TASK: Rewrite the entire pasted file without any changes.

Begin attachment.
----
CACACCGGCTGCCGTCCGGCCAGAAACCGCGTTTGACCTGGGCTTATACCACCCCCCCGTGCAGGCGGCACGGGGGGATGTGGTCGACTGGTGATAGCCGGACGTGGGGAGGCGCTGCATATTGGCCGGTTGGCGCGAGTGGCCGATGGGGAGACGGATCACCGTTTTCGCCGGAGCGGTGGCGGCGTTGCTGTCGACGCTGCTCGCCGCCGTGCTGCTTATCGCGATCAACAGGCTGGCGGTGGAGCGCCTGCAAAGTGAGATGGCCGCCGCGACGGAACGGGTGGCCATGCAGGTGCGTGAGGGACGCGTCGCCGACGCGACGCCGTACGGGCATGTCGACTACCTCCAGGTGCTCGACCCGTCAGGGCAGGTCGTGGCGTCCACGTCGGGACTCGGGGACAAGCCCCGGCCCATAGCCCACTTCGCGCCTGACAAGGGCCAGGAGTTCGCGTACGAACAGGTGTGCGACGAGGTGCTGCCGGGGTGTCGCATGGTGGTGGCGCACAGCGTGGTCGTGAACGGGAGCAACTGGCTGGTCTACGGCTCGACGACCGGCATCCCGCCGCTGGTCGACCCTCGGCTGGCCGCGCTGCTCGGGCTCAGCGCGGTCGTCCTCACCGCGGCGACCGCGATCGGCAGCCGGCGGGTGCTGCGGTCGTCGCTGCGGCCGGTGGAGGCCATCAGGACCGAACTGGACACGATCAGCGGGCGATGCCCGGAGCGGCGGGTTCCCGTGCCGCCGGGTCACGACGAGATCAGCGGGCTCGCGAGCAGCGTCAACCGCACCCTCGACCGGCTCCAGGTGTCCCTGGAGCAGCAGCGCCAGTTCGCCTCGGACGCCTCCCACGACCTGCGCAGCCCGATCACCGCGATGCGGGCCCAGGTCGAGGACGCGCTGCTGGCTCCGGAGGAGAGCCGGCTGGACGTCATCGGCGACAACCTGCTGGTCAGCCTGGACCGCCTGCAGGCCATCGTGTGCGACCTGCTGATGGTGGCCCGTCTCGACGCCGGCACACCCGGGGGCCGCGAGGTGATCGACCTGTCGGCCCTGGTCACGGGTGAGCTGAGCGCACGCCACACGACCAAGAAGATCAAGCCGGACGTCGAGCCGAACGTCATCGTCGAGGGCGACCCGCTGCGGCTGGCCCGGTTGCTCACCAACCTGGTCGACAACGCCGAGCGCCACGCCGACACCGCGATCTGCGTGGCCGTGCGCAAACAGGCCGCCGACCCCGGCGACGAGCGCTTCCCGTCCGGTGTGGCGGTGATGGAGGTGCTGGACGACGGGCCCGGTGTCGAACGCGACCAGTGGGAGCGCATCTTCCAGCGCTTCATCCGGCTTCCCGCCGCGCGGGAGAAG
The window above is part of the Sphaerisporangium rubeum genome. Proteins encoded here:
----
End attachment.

CACACCGGCTGCCGTCCGGCCAGAAACCGCGTTTGACCTGGGCTTATACCACCCCCCCGTGCAGGCGGCACGGGGGGATGTGGTCGACTGGTGATAGCCGGACGTGGGGAGGCGCTGCATATTGGCCGGTTGGCGCGAGTGGCCGATGGGGAGACGGATCACCGTTTTCGCCGGAGCGGTGGCGGCGTTGCTGTCGACGCTGCTCGCCGCCGTGCTGCTTATCGCGATCAACAGGCTGGCGGTGGAGCGCCTGCAAAGTGAGATGGCCGCCGCGACGGAACGGGTGGCCATGCAGGTGCGTGAGGGACGCGTCGCCGACGCGACGCCGTACGGGCATGTCGACTACCTCCAGGTGCTCGACCCGTCAGGGCAGGTCGTGGCGTCCACGTCGGGACTCGGGGACAAGCCCCGGCCCATAGCCCACTTCGCGCCTGACAAGGGCCAGGAGTTCGCGTACGAACAGGTGTGCGACGAGGTGCTGCCGGGGTGTCGCATGGTGGTGGCGCACAGCGTGGTCGTGAACGGGAGCAACTGGCTGGTCTACGGCTCGACGACCGGCATCCCGCCGCTGGTCGACCCTCGGCTGGCCGCGCTGCTCGGGCTCAGCGCGGTCGTCCTCACCGCGGCGACCGCGATCGGCAGCCGGCGGGTGCTGCGGTCGTCGCTGCGGCCGGTGGAGGCCATCAGGACCGAACTGGACACGATCAGCGGGCGATGCCCGGAGCGGCGGGTTCCCGTGCCGCCGGGTCACGACGAGATCAGCGGGCTCGCGAGCAGCGTCAACCGCACCCTCGACCGGCTCCAGGTGTCCCTGGAGCAGCAGCGCCAGTTCGCCTCGGACGCCTCCCACGACCTGCGCAGCCCGATCACCGCGATGCGGGCCCAGGTCGAGGACGCGCTGCTGGCTCCGGAGGAGAGCCGGCTGGACGTCATCGGCGACAACCTGCTGGTCAGCCTGGACCGCCTGCAGGCCATCGTGTGCGACCTGCTGATGGTGGCCCGTCTCGACGCCGGCACACCCGGGGGCCGCGAGGTGATCGACCTGTCGGCCCTGGTCACGGGTGAGCTGAGCGCACGCCACACGACCAAGAAGATCAAGCCGGACGTCGAGCCGAACGTCATCGTCGAGGGCGACCCGCTGCGGCTGGCCCGGTTGCTCACCAACCTGGTCGACAACGCCGAGCGCCACGCCGACACCGCGATCTGCGTGGCCGTGCGCAAACAGGCCGCCGACCCCGGCGACGAGCGCTTCCCGTCCGGTGTGGCGGTGATGGAGGTGCTGGACGACGGGCCCGGTGTCGAACGCGACCAGTGGGAGCGCATCTTCCAGCGCTTCATCCGGCTTCCCGCCGCGCGGGAGAAG
The window above is part of the Sphaerisporangium rubeum genome. Proteins encoded here: